As Christianity developed and communion moved from being an inclusive meal with open table fellowship to the relatively safe ritual meal we call the Eucharist, unfortunately, that ritual itself became a way to categorize people into groups of insiders and outsiders in terms of worthiness and unworthiness—just the opposite of Jesus’ intention! Jesus continually interprets the Law of Holiness from the Hebrew Bible in terms of the God whom he has met—and that God is always compassion and mercy. We emphasized the priest as the “transformer” instead of the people as the transformed.
Eucharist is more than a theological statement that requires intellectual assent. “It is an invitation to socially experience the shared presence of God and to be present in an embodied way”(Richard Rohr, Daily Meditation, The Shape of the Table, 7/22/18). Eucharist is both deeply personal and profoundly communal. That’s the point, in our own small way, of moving back and forth from the rail in Advent and Lent to standing together before the altar each summer. More importantly, eucharist should help us to recognize the people who flood into Immanuel each week, in some cases, for more than thirty years for playgroups, tutoring, and the Cooperative Nursery school are a lot like the crowd that gathered around Jesus in John chapter 6. Jesus instructed the disciples then, as he continues to encourage us today–just give them something to eat.
When you are really present with our guests then you will experience the real presence of Christ in the Eucharist for yourself.
In the Eucharist, we slowly learn how to surrender to the Presence in one place, in one thing, in one focused moment. The priest holds up the Host and says, “See it here, believe it here, get it here, trust it here.” Many Christians say they believe in the Presence in the Eucharist, but they don’t get that it is everywhere—which is the whole point! They don’t seem to know how to recognize the Presence of God when they leave the church when they meet people who are of a different religion or race or sexual orientation or nationality. They cannot also trust that every person is created in the image of God. Jesus spent a great deal of his ministry trying to break down the false distinctions between “God’s here” and “God’s not there.” He dared to see God everywhere, even in sinners, in enemies, in failures, and in outsiders.” Richard Rohr, Daily Meditation, Eucharist, 7/27/18) We are not always capable of seeing that, but fortunately God is patient with all of us and with history itself.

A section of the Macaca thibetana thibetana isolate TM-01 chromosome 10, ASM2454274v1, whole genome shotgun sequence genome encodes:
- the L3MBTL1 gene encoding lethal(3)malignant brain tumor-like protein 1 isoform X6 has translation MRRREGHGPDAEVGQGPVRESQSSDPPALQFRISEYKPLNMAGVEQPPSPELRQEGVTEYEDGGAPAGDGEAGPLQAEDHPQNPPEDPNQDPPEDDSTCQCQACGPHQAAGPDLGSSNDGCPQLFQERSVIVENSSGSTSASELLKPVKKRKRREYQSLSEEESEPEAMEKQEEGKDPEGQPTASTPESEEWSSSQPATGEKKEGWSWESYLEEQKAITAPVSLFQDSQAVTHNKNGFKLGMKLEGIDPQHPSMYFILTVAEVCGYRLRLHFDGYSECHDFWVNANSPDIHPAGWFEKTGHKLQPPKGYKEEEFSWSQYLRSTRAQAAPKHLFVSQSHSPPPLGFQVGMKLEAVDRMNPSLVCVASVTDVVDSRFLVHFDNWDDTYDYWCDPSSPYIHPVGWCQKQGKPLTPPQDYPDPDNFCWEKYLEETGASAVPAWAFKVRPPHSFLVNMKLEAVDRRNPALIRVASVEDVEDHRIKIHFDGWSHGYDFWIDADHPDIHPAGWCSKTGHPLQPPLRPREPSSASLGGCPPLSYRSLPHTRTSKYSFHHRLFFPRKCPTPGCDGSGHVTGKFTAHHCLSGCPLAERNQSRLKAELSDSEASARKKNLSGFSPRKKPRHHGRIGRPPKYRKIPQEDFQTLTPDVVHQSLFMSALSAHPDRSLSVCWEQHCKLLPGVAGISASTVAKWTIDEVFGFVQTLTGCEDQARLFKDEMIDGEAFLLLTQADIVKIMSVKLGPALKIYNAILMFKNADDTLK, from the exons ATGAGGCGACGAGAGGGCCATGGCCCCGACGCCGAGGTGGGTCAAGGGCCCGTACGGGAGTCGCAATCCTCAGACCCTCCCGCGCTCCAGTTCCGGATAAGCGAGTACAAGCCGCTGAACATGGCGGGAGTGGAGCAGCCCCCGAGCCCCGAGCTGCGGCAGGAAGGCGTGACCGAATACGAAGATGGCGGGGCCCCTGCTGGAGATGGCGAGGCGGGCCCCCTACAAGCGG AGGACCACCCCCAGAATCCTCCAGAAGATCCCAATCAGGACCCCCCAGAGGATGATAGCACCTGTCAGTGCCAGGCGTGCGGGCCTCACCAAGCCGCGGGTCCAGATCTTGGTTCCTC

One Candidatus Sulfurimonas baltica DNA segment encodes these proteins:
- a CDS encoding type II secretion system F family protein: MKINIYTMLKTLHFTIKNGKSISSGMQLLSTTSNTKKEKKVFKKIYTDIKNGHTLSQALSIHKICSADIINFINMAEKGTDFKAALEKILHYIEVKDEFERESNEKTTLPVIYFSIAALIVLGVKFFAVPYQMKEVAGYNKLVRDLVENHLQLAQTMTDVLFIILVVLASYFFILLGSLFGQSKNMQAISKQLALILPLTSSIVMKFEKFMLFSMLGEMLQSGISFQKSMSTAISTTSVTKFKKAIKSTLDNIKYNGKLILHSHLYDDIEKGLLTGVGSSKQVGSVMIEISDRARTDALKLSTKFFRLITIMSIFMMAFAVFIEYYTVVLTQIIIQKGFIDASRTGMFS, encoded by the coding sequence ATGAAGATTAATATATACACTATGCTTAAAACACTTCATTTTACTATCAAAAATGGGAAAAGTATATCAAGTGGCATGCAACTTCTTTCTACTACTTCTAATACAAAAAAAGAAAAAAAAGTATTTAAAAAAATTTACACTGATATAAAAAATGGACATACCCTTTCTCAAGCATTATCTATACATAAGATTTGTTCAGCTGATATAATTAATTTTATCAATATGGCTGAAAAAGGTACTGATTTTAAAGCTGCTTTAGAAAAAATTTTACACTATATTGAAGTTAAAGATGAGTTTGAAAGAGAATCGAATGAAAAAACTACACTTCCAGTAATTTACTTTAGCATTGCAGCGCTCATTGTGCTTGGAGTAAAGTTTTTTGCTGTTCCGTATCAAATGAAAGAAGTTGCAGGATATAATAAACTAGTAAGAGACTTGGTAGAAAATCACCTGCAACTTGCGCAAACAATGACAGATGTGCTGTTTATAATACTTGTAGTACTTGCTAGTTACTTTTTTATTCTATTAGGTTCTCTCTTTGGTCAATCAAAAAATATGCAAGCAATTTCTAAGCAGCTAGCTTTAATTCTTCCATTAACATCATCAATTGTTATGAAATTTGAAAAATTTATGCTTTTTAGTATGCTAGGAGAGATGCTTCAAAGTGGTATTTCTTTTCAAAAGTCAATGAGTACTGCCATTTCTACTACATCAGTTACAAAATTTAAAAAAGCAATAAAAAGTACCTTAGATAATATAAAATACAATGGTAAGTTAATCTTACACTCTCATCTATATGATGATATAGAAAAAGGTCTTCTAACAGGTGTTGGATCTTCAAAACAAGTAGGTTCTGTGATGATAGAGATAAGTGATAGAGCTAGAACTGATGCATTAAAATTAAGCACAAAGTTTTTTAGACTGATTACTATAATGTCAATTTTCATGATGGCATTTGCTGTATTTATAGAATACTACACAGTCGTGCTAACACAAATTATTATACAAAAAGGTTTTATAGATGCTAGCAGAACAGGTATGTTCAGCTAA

This, now, here is the bread of live present always and everywhere. Taste it here and now. Chew on it and meditate upon it, so that you may better see and greet Christ in your neighbor and to become food that nourishes the soul.
The Iona Abbey, on an obscure island off the coast of a narrow peninsula in Scotland, where Christianity thrived for hundreds of years throughout the Dark Ages of Europe, put the invitation to Eucharist this way:
The table of bread and wine is now to be made ready. It is the table of company of Jesus, and all who love him. It is the table of sharing with the poor of the world, with whom Jesus identified himself. It is the table of communion with the earth, in which Christ became incarnate. So, come to this table, you who have much faith and you who would like to have more; you who have been here often and you who have not been for a long time; you who have tried to follow Jesus, and you who have failed; come. It is Christ who invites us to meet him here. (Iona Abbey Worship Book (Wild Goose Publications: 2001)